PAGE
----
Seeking Sustainability: COSA Preliminary Analysis of Sustainability Initiatives in the Coffee Sector
Committee on Sustainability Assessment, 2008
48 Pages Posted: 6 Feb 2009 Last revised: 28 Mar 2015
Date Written: October 5, 2008
The growing consumer popularity and economic value of sustainability standards inevitably raise questions about the extent to which they actually address many environmental, economic and public welfare issues - particularly at the producer and community levels. Any credible measure of systems such as organic, fair trade, or the many newer public and private initiatives, must address metrics across the economic, environmental and social spectrum. This is important in order to offer a multi-faceted view of sustainability that reflects the intentions and results of the Bellagio Principles, Agenda 21, and the 2002 World Summit on Sustainable Development, not to mention the stated intentions of the initiatives themselves.
The limited work in this area to date suggests the level of difficulty in finding useful indicators that can be consistently measured, especially in developing countries with only modest budgets and time in the field. The challenge facing the consortium of global organizations that form the Committee on Sustainable Assessment (COSA) was to design an innovative metrology, based on sound scientific processes and considerable participatory consultations with a wide group of stakeholders that range from producer organizations and NGOs to international agencies, scientists, and the private sector.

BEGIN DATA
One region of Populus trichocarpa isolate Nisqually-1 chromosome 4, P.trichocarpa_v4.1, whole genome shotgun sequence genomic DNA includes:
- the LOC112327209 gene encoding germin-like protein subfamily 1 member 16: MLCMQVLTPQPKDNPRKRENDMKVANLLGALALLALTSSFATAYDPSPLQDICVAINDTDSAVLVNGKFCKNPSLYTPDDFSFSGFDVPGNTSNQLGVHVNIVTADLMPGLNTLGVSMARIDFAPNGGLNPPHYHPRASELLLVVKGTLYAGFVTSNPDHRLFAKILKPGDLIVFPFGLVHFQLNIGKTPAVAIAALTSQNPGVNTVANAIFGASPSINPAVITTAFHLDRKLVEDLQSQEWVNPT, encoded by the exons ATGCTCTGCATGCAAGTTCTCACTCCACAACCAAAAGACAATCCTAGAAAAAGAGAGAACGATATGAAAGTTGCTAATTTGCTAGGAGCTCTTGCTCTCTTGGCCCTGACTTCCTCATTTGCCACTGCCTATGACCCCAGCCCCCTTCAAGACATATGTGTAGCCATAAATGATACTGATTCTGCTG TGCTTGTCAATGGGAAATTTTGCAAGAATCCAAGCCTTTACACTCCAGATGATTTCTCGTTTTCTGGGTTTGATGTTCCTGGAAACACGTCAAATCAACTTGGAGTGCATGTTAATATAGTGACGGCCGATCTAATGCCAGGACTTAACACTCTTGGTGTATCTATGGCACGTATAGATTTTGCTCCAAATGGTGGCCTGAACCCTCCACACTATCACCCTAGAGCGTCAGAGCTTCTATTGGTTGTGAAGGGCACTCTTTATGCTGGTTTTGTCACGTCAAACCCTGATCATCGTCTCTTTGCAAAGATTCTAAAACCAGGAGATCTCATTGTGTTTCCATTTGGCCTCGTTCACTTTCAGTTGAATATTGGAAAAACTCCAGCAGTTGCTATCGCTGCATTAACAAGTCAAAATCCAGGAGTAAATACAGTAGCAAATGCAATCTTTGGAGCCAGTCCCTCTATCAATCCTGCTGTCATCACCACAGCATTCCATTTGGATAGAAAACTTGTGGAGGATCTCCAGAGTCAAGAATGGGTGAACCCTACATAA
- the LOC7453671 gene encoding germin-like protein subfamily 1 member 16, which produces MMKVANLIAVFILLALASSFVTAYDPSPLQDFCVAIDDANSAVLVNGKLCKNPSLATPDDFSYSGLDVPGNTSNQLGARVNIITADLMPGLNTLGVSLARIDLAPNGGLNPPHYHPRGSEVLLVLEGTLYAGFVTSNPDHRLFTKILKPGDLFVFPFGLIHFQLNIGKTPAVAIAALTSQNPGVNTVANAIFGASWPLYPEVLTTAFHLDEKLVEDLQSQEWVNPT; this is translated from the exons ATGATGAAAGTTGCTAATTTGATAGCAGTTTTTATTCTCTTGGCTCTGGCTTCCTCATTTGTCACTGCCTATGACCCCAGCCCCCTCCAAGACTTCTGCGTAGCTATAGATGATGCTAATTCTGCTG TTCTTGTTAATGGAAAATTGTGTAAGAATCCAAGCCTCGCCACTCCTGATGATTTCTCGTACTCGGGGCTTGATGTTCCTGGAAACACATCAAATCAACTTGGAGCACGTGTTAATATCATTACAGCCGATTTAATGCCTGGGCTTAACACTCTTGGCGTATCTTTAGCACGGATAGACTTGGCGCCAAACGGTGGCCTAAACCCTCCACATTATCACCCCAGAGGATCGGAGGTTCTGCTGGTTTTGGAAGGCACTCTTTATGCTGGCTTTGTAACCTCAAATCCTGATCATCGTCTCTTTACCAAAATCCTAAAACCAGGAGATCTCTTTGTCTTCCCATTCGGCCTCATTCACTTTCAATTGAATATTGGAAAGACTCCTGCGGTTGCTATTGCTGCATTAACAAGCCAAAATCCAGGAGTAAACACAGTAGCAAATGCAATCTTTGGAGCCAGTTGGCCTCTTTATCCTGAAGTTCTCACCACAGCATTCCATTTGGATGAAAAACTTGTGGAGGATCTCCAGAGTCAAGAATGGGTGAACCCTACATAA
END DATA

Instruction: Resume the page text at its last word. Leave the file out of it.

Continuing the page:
After 4 years of design and testing to develop a scientifically credible framework capable of assessing the most important impacts associated with the adoption of sustainability initiatives, this report presents the first findings from the testing fieldwork in five countries. It suggests that the actual effects are not always what may be expected and the cost/benefit ratio of such undertakings can vary considerably depending on several contextual factors. The findings are preliminary results of pilot efforts and thus are not yet at a statistically significant scale to permit firm conclusions.
Some preliminary observations include that certified farms that were assessed generally appear to be better off economically (net income) than their conventional counterparts, but the gap can be narrow. With respect to social parameters, certified farms appear to have distinctly better occupational health and safety, employee relations and labour rights performance. With respect to many of the environmental parameters measured there is only modest early evidence that certification had a significant effect on the environment over the first two years of certification — possibly due to the lag time between implementation of practices and environmental impact. Ongoing, full-scale assessments will expand to different crops and countries and feed a database formulated and maintained by the UN’s International Trade Centre in Geneva.
Keywords: sustainability initiatives, impact assessment, standards, organic, fair trade, Rainforest, social, environmental, economic, certification, M&E
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